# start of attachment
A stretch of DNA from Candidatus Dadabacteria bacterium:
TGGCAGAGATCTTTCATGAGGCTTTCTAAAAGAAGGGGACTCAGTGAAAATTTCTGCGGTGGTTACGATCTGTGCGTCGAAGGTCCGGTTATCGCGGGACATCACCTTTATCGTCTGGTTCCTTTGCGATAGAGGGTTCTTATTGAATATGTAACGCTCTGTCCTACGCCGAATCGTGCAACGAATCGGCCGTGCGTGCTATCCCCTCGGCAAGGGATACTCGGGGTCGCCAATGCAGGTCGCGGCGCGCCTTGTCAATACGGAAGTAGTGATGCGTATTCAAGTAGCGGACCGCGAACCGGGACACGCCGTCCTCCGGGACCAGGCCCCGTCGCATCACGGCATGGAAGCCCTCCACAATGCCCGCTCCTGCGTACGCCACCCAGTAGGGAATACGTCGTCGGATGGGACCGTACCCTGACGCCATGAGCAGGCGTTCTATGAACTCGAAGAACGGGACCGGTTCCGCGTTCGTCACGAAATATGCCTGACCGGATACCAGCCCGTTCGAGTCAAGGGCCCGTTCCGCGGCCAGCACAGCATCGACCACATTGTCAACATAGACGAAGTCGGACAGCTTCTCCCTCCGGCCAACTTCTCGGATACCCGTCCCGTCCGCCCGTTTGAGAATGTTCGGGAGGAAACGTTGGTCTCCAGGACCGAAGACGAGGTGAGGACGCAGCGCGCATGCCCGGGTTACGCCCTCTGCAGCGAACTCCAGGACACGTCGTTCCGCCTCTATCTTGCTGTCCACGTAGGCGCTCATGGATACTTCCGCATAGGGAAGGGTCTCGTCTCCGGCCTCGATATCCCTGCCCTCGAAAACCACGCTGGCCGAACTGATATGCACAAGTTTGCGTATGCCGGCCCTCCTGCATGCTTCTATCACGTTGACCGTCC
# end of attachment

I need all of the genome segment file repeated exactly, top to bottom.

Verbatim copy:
A stretch of DNA from Candidatus Dadabacteria bacterium:
TGGCAGAGATCTTTCATGAGGCTTTCTAAAAGAAGGGGACTCAGTGAAAATTTCTGCGGTGGTTACGATCTGTGCGTCGAAGGTCCGGTTATCGCGGGACATCACCTTTATCGTCTGGTTCCTTTGCGATAGAGGGTTCTTATTGAATATGTAACGCTCTGTCCTACGCCGAATCGTGCAACGAATCGGCCGTGCGTGCTATCCCCTCGGCAAGGGATACTCGGGGTCGCCAATGCAGGTCGCGGCGCGCCTTGTCAATACGGAAGTAGTGATGCGTATTCAAGTAGCGGACCGCGAACCGGGACACGCCGTCCTCCGGGACCAGGCCCCGTCGCATCACGGCATGGAAGCCCTCCACAATGCCCGCTCCTGCGTACGCCACCCAGTAGGGAATACGTCGTCGGATGGGACCGTACCCTGACGCCATGAGCAGGCGTTCTATGAACTCGAAGAACGGGACCGGTTCCGCGTTCGTCACGAAATATGCCTGACCGGATACCAGCCCGTTCGAGTCAAGGGCCCGTTCCGCGGCCAGCACAGCATCGACCACATTGTCAACATAGACGAAGTCGGACAGCTTCTCCCTCCGGCCAACTTCTCGGATACCCGTCCCGTCCGCCCGTTTGAGAATGTTCGGGAGGAAACGTTGGTCTCCAGGACCGAAGACGAGGTGAGGACGCAGCGCGCATGCCCGGGTTACGCCCTCTGCAGCGAACTCCAGGACACGTCGTTCCGCCTCTATCTTGCTGTCCACGTAGGCGCTCATGGATACTTCCGCATAGGGAAGGGTCTCGTCTCCGGCCTCGATATCCCTGCCCTCGAAAACCACGCTGGCCGAACTGATATGCACAAGTTTGCGTATGCCGGCCCTCCTGCATGCTTCTATCACGTTGACCGTCC